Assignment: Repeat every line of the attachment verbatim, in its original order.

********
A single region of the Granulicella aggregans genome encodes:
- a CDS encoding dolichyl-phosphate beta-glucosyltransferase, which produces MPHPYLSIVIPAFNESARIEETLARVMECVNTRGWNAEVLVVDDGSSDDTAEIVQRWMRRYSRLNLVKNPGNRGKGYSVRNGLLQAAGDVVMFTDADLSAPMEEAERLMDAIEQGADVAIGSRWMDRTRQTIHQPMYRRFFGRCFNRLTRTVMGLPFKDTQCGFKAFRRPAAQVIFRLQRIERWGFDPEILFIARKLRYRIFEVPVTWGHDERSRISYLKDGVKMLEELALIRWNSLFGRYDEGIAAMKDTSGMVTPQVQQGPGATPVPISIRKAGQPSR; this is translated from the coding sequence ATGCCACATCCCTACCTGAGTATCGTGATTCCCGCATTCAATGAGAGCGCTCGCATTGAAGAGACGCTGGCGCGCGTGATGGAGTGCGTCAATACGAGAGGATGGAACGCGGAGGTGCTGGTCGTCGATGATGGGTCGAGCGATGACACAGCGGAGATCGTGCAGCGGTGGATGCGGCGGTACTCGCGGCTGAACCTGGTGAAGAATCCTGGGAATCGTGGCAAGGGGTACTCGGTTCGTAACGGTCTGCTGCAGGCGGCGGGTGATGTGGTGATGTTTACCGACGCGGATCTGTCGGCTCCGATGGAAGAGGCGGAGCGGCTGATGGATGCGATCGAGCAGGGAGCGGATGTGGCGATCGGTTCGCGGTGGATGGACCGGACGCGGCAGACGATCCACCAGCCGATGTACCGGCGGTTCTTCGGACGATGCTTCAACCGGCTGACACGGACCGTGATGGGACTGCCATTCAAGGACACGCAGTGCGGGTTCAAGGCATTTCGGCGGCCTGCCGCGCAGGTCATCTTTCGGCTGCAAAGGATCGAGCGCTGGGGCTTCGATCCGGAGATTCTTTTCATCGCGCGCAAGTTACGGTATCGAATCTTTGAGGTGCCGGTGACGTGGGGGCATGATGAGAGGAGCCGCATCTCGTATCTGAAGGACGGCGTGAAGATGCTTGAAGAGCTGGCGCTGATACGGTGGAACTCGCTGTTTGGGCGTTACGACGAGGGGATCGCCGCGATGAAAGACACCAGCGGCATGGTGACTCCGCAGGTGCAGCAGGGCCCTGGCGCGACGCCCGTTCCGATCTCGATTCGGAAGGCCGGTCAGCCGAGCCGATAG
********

A single region of the Granulicella aggregans genome encodes:
- a CDS encoding dolichyl-phosphate beta-glucosyltransferase, which produces MPHPYLSIVIPAFNESARIEETLARVMECVNTRGWNAEVLVVDDGSSDDTAEIVQRWMRRYSRLNLVKNPGNRGKGYSVRNGLLQAAGDVVMFTDADLSAPMEEAERLMDAIEQGADVAIGSRWMDRTRQTIHQPMYRRFFGRCFNRLTRTVMGLPFKDTQCGFKAFRRPAAQVIFRLQRIERWGFDPEILFIARKLRYRIFEVPVTWGHDERSRISYLKDGVKMLEELALIRWNSLFGRYDEGIAAMKDTSGMVTPQVQQGPGATPVPISIRKAGQPSR; this is translated from the coding sequence ATGCCACATCCCTACCTGAGTATCGTGATTCCCGCATTCAATGAGAGCGCTCGCATTGAAGAGACGCTGGCGCGCGTGATGGAGTGCGTCAATACGAGAGGATGGAACGCGGAGGTGCTGGTCGTCGATGATGGGTCGAGCGATGACACAGCGGAGATCGTGCAGCGGTGGATGCGGCGGTACTCGCGGCTGAACCTGGTGAAGAATCCTGGGAATCGTGGCAAGGGGTACTCGGTTCGTAACGGTCTGCTGCAGGCGGCGGGTGATGTGGTGATGTTTACCGACGCGGATCTGTCGGCTCCGATGGAAGAGGCGGAGCGGCTGATGGATGCGATCGAGCAGGGAGCGGATGTGGCGATCGGTTCGCGGTGGATGGACCGGACGCGGCAGACGATCCACCAGCCGATGTACCGGCGGTTCTTCGGACGATGCTTCAACCGGCTGACACGGACCGTGATGGGACTGCCATTCAAGGACACGCAGTGCGGGTTCAAGGCATTTCGGCGGCCTGCCGCGCAGGTCATCTTTCGGCTGCAAAGGATCGAGCGCTGGGGCTTCGATCCGGAGATTCTTTTCATCGCGCGCAAGTTACGGTATCGAATCTTTGAGGTGCCGGTGACGTGGGGGCATGATGAGAGGAGCCGCATCTCGTATCTGAAGGACGGCGTGAAGATGCTTGAAGAGCTGGCGCTGATACGGTGGAACTCGCTGTTTGGGCGTTACGACGAGGGGATCGCCGCGATGAAAGACACCAGCGGCATGGTGACTCCGCAGGTGCAGCAGGGCCCTGGCGCGACGCCCGTTCCGATCTCGATTCGGAAGGCCGGTCAGCCGAGCCGATAG